The BankAmericard Travel Rewards card comes with a 1.5% rewards rate on all purchases, and a decently sized welcome bonus of 20,000 rewards points (worth $200 as statement credit towards travel purchases) - to qualify, users must make at least $1,000 in purchases in the first 90 days of card membership. This is why in this particular card match-up, we give the advantage to the BankAmericard Travel Rewards® Credit Card. Like all the other cards on this list, it is a better investment over the National Geographic Visa card.
This card is an absolute must for anyone who participates in National Geographic’s expeditions, without spending more than $12,500 on them. If you buy the more expensive travel packages, then a card like the Citi Double Cash will get you better savings. The Nat Geo credit card also offers good savings (20%) on select purchases from the magazine’s catalog and online store. This card is not great for everyday spending rewards, earning you at best 2% back (but just on National Geographic purchases).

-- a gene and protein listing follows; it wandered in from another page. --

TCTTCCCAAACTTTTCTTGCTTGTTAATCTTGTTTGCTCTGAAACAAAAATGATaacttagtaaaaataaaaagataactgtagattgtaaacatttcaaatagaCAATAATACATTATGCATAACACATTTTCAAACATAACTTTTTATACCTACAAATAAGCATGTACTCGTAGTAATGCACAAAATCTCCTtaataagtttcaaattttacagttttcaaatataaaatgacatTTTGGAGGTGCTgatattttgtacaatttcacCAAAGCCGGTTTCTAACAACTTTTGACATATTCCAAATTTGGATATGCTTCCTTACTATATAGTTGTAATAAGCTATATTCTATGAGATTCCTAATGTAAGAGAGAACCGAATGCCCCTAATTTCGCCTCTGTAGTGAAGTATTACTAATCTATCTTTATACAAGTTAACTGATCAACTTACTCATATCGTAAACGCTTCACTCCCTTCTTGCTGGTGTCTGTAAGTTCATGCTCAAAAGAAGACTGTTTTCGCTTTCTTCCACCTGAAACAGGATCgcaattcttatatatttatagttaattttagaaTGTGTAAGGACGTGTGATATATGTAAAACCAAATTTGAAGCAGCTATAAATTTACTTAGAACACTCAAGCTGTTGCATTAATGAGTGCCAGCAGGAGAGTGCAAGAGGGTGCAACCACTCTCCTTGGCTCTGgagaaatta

How do I apply? You can apply for the National Geographic credit card online by following this link.
What are some National Geographic Expeditions? For a full list of available travel packages you can apply the card’s $250 discount on, look here.
Comments and Questions
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How We Calculate Rewards: ValuePenguin calculates the value of rewards by estimating the dollar value of any points, miles or bonuses earned using the card less any associated annual fees. These estimates here are ValuePenguin's alone, not those of the card issuer, and have not been reviewed, approved or otherwise endorsed by the credit card issuer.